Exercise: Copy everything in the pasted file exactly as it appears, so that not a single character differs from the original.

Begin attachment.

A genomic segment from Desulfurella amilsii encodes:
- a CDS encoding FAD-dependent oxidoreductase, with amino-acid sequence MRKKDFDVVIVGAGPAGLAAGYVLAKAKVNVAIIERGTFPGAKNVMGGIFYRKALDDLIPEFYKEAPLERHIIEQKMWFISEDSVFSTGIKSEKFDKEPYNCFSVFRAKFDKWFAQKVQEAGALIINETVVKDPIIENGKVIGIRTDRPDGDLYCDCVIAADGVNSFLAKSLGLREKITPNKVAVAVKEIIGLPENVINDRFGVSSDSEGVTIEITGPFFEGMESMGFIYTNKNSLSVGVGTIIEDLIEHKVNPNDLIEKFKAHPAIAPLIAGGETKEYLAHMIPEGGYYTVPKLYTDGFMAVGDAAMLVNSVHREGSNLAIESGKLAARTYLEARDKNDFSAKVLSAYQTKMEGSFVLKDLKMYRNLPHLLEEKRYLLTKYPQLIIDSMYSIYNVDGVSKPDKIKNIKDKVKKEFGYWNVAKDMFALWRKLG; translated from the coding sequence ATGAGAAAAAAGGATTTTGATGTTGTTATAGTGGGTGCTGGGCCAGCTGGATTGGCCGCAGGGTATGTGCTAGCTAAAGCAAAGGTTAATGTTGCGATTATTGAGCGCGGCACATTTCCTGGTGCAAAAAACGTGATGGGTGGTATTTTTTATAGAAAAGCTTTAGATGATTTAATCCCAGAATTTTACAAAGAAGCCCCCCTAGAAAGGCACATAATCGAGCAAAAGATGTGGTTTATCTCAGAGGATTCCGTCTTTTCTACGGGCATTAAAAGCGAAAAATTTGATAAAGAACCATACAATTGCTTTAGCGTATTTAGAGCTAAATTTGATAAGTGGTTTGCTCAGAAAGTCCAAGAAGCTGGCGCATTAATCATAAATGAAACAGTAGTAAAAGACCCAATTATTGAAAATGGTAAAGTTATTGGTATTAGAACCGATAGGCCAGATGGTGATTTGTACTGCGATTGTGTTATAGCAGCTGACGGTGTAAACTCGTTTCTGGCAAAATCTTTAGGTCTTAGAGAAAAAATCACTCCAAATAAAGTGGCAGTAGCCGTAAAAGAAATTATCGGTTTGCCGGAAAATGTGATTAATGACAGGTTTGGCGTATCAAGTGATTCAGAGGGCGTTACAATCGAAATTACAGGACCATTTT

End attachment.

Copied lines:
A genomic segment from Desulfurella amilsii encodes:
- a CDS encoding FAD-dependent oxidoreductase, with amino-acid sequence MRKKDFDVVIVGAGPAGLAAGYVLAKAKVNVAIIERGTFPGAKNVMGGIFYRKALDDLIPEFYKEAPLERHIIEQKMWFISEDSVFSTGIKSEKFDKEPYNCFSVFRAKFDKWFAQKVQEAGALIINETVVKDPIIENGKVIGIRTDRPDGDLYCDCVIAADGVNSFLAKSLGLREKITPNKVAVAVKEIIGLPENVINDRFGVSSDSEGVTIEITGPFFEGMESMGFIYTNKNSLSVGVGTIIEDLIEHKVNPNDLIEKFKAHPAIAPLIAGGETKEYLAHMIPEGGYYTVPKLYTDGFMAVGDAAMLVNSVHREGSNLAIESGKLAARTYLEARDKNDFSAKVLSAYQTKMEGSFVLKDLKMYRNLPHLLEEKRYLLTKYPQLIIDSMYSIYNVDGVSKPDKIKNIKDKVKKEFGYWNVAKDMFALWRKLG; translated from the coding sequence ATGAGAAAAAAGGATTTTGATGTTGTTATAGTGGGTGCTGGGCCAGCTGGATTGGCCGCAGGGTATGTGCTAGCTAAAGCAAAGGTTAATGTTGCGATTATTGAGCGCGGCACATTTCCTGGTGCAAAAAACGTGATGGGTGGTATTTTTTATAGAAAAGCTTTAGATGATTTAATCCCAGAATTTTACAAAGAAGCCCCCCTAGAAAGGCACATAATCGAGCAAAAGATGTGGTTTATCTCAGAGGATTCCGTCTTTTCTACGGGCATTAAAAGCGAAAAATTTGATAAAGAACCATACAATTGCTTTAGCGTATTTAGAGCTAAATTTGATAAGTGGTTTGCTCAGAAAGTCCAAGAAGCTGGCGCATTAATCATAAATGAAACAGTAGTAAAAGACCCAATTATTGAAAATGGTAAAGTTATTGGTATTAGAACCGATAGGCCAGATGGTGATTTGTACTGCGATTGTGTTATAGCAGCTGACGGTGTAAACTCGTTTCTGGCAAAATCTTTAGGTCTTAGAGAAAAAATCACTCCAAATAAAGTGGCAGTAGCCGTAAAAGAAATTATCGGTTTGCCGGAAAATGTGATTAATGACAGGTTTGGCGTATCAAGTGATTCAGAGGGCGTTACAATCGAAATTACAGGACCATTTT